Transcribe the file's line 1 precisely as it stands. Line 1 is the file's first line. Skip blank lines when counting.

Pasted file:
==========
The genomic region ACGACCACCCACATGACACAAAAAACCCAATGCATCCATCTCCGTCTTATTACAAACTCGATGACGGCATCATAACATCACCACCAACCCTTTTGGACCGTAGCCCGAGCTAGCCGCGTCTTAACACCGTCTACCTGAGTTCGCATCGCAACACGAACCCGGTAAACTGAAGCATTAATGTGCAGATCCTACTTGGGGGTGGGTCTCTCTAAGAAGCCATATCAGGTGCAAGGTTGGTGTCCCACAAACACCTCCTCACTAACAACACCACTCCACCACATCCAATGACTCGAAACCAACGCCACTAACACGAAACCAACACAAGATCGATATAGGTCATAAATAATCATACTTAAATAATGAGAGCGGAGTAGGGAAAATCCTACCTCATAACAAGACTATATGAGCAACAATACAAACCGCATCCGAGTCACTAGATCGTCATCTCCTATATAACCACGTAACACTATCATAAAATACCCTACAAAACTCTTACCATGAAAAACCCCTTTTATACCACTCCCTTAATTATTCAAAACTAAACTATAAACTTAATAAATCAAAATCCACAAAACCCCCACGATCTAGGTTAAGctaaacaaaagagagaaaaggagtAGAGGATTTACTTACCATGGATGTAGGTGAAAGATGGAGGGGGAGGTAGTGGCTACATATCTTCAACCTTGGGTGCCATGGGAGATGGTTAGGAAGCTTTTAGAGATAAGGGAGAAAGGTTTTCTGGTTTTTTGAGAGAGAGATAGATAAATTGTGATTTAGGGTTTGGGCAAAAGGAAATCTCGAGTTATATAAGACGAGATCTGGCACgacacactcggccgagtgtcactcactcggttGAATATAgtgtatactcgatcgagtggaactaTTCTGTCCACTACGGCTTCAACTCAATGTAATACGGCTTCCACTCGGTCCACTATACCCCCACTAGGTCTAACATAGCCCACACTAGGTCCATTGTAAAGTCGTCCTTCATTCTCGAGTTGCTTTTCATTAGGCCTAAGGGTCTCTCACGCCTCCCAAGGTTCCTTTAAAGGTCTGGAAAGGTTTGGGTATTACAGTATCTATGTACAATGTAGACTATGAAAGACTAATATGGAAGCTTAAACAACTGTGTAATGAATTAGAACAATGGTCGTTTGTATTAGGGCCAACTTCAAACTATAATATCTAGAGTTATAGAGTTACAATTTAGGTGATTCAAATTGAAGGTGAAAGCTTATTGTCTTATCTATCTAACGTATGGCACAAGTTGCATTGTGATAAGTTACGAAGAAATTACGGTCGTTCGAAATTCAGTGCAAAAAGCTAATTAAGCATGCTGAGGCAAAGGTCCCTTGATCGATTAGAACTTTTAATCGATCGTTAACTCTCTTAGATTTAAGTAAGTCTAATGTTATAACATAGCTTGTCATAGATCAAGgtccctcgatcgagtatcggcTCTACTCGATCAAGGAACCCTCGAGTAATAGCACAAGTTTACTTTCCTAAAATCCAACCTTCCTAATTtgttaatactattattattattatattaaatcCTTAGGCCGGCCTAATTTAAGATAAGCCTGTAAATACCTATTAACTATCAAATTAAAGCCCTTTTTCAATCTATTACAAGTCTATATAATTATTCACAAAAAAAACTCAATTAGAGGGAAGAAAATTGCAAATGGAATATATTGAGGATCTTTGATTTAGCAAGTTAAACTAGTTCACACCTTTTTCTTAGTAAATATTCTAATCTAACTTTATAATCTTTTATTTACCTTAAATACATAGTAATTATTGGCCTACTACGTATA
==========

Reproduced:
The genomic region ACGACCACCCACATGACACAAAAAACCCAATGCATCCATCTCCGTCTTATTACAAACTCGATGACGGCATCATAACATCACCACCAACCCTTTTGGACCGTAGCCCGAGCTAGCCGCGTCTTAACACCGTCTACCTGAGTTCGCATCGCAACACGAACCCGGTAAACTGAAGCATTAATGTGCAGATCCTACTTGGGGGTGGGTCTCTCTAAGAAGCCATATCAGGTGCAAGGTTGGTGTCCCACAAACACCTCCTCACTAACAACACCACTCCACCACATCCAATGACTCGAAACCAACGCCACTAACACGAAACCAACACAAGATCGATATAGGTCATAAATAATCATACTTAAATAATGAGAGCGGAGTAGGGAAAATCCTACCTCATAACAAGACTATATGAGCAACAATACAAACCGCATCCGAGTCACTAGATCGTCATCTCCTATATAACCACGTAACACTATCATAAAATACCCTACAAAACTCTTACCATGAAAAACCCCTTTTATACCACTCCCTTAATTATTCAAAACTAAACTATAAACTTAATAAATCAAAATCCACAAAACCCCCACGATCTAGGTTAAGctaaacaaaagagagaaaaggagtAGAGGATTTACTTACCATGGATGTAGGTGAAAGATGGAGGGGGAGGTAGTGGCTACATATCTTCAACCTTGGGTGCCATGGGAGATGGTTAGGAAGCTTTTAGAGATAAGGGAGAAAGGTTTTCTGGTTTTTTGAGAGAGAGATAGATAAATTGTGATTTAGGGTTTGGGCAAAAGGAAATCTCGAGTTATATAAGACGAGATCTGGCACgacacactcggccgagtgtcactcactcggttGAATATAgtgtatactcgatcgagtggaactaTTCTGTCCACTACGGCTTCAACTCAATGTAATACGGCTTCCACTCGGTCCACTATACCCCCACTAGGTCTAACATAGCCCACACTAGGTCCATTGTAAAGTCGTCCTTCATTCTCGAGTTGCTTTTCATTAGGCCTAAGGGTCTCTCACGCCTCCCAAGGTTCCTTTAAAGGTCTGGAAAGGTTTGGGTATTACAGTATCTATGTACAATGTAGACTATGAAAGACTAATATGGAAGCTTAAACAACTGTGTAATGAATTAGAACAATGGTCGTTTGTATTAGGGCCAACTTCAAACTATAATATCTAGAGTTATAGAGTTACAATTTAGGTGATTCAAATTGAAGGTGAAAGCTTATTGTCTTATCTATCTAACGTATGGCACAAGTTGCATTGTGATAAGTTACGAAGAAATTACGGTCGTTCGAAATTCAGTGCAAAAAGCTAATTAAGCATGCTGAGGCAAAGGTCCCTTGATCGATTAGAACTTTTAATCGATCGTTAACTCTCTTAGATTTAAGTAAGTCTAATGTTATAACATAGCTTGTCATAGATCAAGgtccctcgatcgagtatcggcTCTACTCGATCAAGGAACCCTCGAGTAATAGCACAAGTTTACTTTCCTAAAATCCAACCTTCCTAATTtgttaatactattattattattatattaaatcCTTAGGCCGGCCTAATTTAAGATAAGCCTGTAAATACCTATTAACTATCAAATTAAAGCCCTTTTTCAATCTATTACAAGTCTATATAATTATTCACAAAAAAAACTCAATTAGAGGGAAGAAAATTGCAAATGGAATATATTGAGGATCTTTGATTTAGCAAGTTAAACTAGTTCACACCTTTTTCTTAGTAAATATTCTAATCTAACTTTATAATCTTTTATTTACCTTAAATACATAGTAATTATTGGCCTACTACGTATA